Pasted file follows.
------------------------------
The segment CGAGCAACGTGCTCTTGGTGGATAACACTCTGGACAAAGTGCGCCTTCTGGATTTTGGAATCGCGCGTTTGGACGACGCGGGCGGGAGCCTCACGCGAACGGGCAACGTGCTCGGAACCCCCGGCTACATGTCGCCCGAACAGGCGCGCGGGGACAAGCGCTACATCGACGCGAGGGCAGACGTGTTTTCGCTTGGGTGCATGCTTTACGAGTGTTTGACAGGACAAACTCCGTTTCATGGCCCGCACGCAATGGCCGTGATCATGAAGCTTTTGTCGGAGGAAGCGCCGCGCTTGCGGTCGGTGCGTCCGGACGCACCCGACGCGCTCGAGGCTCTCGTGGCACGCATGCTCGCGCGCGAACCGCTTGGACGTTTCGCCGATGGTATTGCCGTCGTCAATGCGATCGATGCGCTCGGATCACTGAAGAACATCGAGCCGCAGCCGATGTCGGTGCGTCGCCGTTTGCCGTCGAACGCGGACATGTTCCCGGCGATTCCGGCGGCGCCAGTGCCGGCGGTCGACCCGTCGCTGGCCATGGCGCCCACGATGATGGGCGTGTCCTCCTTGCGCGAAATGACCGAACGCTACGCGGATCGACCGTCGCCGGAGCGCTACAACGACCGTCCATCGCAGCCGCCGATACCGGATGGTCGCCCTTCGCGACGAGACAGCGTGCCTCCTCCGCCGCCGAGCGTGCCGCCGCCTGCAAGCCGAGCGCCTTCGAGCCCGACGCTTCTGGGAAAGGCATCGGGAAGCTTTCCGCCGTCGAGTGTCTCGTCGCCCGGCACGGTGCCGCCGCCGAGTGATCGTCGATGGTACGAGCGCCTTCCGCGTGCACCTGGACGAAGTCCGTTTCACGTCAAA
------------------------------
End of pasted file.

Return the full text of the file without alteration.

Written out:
The segment CGAGCAACGTGCTCTTGGTGGATAACACTCTGGACAAAGTGCGCCTTCTGGATTTTGGAATCGCGCGTTTGGACGACGCGGGCGGGAGCCTCACGCGAACGGGCAACGTGCTCGGAACCCCCGGCTACATGTCGCCCGAACAGGCGCGCGGGGACAAGCGCTACATCGACGCGAGGGCAGACGTGTTTTCGCTTGGGTGCATGCTTTACGAGTGTTTGACAGGACAAACTCCGTTTCATGGCCCGCACGCAATGGCCGTGATCATGAAGCTTTTGTCGGAGGAAGCGCCGCGCTTGCGGTCGGTGCGTCCGGACGCACCCGACGCGCTCGAGGCTCTCGTGGCACGCATGCTCGCGCGCGAACCGCTTGGACGTTTCGCCGATGGTATTGCCGTCGTCAATGCGATCGATGCGCTCGGATCACTGAAGAACATCGAGCCGCAGCCGATGTCGGTGCGTCGCCGTTTGCCGTCGAACGCGGACATGTTCCCGGCGATTCCGGCGGCGCCAGTGCCGGCGGTCGACCCGTCGCTGGCCATGGCGCCCACGATGATGGGCGTGTCCTCCTTGCGCGAAATGACCGAACGCTACGCGGATCGACCGTCGCCGGAGCGCTACAACGACCGTCCATCGCAGCCGCCGATACCGGATGGTCGCCCTTCGCGACGAGACAGCGTGCCTCCTCCGCCGCCGAGCGTGCCGCCGCCTGCAAGCCGAGCGCCTTCGAGCCCGACGCTTCTGGGAAAGGCATCGGGAAGCTTTCCGCCGTCGAGTGTCTCGTCGCCCGGCACGGTGCCGCCGCCGAGTGATCGTCGATGGTACGAGCGCCTTCCGCGTGCACCTGGACGAAGTCCGTTTCACGTCAAA